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Johns Hopkins Giving Opportunities, Investing In Community

BALTIMORE (WJZ) -- Johns Hopkins University is using its clout to create job opportunities for people who've struggled to get jobs in the past.

This is an initiative where the world renowned university pledges to invest millions into local communities.

Johns Hopkins, which is the largest private employer in the state, is embedded in an east Baltimore community that has seen many changes and struggles.

In the fall of 2015, the university launched a program to expand its brand of success to others.

The goal was to create jobs and opportunities for some of its own neighbors who in the past could only dream of working at the prestigious institution.

Now, in its first progress report, there are success stories.

Hopkins has hired 304 workers since the program started, including Clayton Smith, who used to be a truck driver. He's now a supply coordinator at Hopkins.

"I'm 54 years old now, and I am starting a new career and I feel like I have a new lease on life," said Smith.

The university's president said of the 300 plus people who were hired, more than 100 had a criminal record. But that did not matter, because the goal is to provide opportunities for good workers who want a second shot.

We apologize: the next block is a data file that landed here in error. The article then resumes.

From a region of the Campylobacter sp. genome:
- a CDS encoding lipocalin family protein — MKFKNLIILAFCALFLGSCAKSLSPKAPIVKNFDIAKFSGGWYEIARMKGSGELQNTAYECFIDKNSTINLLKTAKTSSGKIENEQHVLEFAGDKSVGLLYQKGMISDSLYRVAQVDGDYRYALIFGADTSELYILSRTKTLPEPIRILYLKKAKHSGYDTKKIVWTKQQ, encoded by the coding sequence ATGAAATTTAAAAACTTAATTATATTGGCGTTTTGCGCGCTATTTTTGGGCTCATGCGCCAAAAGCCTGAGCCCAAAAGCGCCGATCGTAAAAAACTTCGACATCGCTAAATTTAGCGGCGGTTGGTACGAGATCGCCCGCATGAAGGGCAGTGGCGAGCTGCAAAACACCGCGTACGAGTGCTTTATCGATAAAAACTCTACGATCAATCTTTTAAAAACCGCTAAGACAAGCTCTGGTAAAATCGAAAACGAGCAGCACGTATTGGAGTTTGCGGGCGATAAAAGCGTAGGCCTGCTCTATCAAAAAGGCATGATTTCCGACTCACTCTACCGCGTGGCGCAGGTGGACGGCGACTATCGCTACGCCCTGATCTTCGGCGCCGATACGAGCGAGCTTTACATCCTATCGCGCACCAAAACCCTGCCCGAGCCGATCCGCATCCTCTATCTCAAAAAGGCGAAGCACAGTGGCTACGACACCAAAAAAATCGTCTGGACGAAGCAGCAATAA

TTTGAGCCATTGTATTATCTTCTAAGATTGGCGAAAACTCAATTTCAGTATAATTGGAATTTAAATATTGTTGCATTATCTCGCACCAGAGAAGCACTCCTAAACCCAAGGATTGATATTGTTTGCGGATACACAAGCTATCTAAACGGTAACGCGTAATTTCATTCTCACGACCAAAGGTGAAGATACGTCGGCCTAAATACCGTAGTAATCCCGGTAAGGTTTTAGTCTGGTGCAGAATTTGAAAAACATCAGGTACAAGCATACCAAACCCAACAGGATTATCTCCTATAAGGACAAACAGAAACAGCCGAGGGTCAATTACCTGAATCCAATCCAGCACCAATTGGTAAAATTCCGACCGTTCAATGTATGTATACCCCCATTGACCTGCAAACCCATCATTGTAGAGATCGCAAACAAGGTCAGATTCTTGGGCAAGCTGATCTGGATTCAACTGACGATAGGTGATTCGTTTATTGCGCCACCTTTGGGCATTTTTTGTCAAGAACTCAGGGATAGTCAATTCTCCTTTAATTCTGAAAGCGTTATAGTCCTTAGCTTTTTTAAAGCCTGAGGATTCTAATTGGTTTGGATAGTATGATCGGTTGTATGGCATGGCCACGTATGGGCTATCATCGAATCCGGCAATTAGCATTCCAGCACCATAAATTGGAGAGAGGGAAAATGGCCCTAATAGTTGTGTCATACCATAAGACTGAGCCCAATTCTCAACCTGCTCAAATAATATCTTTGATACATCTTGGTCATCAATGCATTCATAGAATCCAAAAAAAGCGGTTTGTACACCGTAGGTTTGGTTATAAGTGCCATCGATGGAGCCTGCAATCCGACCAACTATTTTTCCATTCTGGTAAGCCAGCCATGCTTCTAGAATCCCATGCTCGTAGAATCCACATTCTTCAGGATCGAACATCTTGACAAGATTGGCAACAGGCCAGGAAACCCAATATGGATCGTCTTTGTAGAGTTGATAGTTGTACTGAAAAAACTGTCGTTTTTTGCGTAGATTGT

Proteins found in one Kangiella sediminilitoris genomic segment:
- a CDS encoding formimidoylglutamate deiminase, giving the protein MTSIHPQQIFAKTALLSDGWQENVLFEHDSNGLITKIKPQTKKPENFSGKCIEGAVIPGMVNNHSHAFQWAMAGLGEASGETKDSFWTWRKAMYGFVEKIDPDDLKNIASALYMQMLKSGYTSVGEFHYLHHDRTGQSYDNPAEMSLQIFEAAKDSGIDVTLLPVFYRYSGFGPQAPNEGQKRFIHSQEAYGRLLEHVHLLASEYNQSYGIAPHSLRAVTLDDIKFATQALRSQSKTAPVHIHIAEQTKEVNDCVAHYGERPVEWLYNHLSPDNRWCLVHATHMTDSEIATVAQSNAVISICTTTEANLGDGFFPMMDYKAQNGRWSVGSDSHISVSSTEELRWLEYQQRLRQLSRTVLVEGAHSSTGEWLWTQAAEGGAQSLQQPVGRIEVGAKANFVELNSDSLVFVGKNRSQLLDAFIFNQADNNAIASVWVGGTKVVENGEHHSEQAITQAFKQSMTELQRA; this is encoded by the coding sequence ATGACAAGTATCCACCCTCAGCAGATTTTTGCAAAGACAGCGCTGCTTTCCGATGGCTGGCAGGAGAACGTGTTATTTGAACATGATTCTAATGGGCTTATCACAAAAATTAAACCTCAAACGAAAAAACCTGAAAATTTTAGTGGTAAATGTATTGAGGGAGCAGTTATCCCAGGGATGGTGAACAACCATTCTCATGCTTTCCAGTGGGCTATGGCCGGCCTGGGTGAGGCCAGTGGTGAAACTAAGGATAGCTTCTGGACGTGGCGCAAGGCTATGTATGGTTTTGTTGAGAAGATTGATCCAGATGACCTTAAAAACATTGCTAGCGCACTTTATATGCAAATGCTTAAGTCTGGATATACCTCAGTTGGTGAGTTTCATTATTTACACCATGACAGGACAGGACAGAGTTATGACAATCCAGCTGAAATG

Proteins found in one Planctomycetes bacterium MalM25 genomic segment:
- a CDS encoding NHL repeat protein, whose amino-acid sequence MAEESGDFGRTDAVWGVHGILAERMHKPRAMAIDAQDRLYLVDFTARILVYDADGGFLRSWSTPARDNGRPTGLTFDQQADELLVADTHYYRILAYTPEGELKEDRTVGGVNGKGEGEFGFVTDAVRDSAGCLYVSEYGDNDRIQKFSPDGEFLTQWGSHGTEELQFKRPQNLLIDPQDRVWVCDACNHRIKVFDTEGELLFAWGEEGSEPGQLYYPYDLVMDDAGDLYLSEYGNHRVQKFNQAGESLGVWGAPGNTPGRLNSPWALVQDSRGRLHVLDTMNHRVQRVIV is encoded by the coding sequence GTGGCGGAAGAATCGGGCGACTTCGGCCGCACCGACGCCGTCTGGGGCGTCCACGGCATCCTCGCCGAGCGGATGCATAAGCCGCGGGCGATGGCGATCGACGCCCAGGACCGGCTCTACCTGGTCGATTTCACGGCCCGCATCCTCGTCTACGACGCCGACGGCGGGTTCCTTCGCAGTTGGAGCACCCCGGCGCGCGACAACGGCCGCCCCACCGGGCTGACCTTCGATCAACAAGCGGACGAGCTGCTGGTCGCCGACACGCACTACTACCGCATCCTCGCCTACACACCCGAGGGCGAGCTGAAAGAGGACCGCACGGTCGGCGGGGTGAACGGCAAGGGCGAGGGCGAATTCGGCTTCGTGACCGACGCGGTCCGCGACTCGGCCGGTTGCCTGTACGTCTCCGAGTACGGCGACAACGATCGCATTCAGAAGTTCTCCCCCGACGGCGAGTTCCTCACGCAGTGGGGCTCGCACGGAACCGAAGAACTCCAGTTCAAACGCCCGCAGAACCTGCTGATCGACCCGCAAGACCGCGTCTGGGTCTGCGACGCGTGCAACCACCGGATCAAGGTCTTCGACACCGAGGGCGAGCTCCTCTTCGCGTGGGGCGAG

"We are proud of Baltimore and we know we have a responsibility to the city, and so providing this kind of of opportunity is something that reflects a deep understanding of commitment to the city," said John Hopkins President Ron Daniels.

With this new initiative, Hopkins has also committed to spending $55 million in construction for minority and women-owned businesses, along with other disadvantaged businesses. This initiative has inspired other companies to start investing in local communities.

Taharka Brothers is scooping up some of those benefits, as the Baltimore-based ice cream company just opened a location on campus. The owner says Hopkins is giving them some preference over big names, like Ben and Jerry's.

"Hopkins seeked us out," said Sean Smeeton. "I guess they were really trying to use their buying power to buy local products from local businesses."

President Daniels says the local initiative has also inspired other companies to start investing locally.

Johns Hopkins is the largest private employer in the state.

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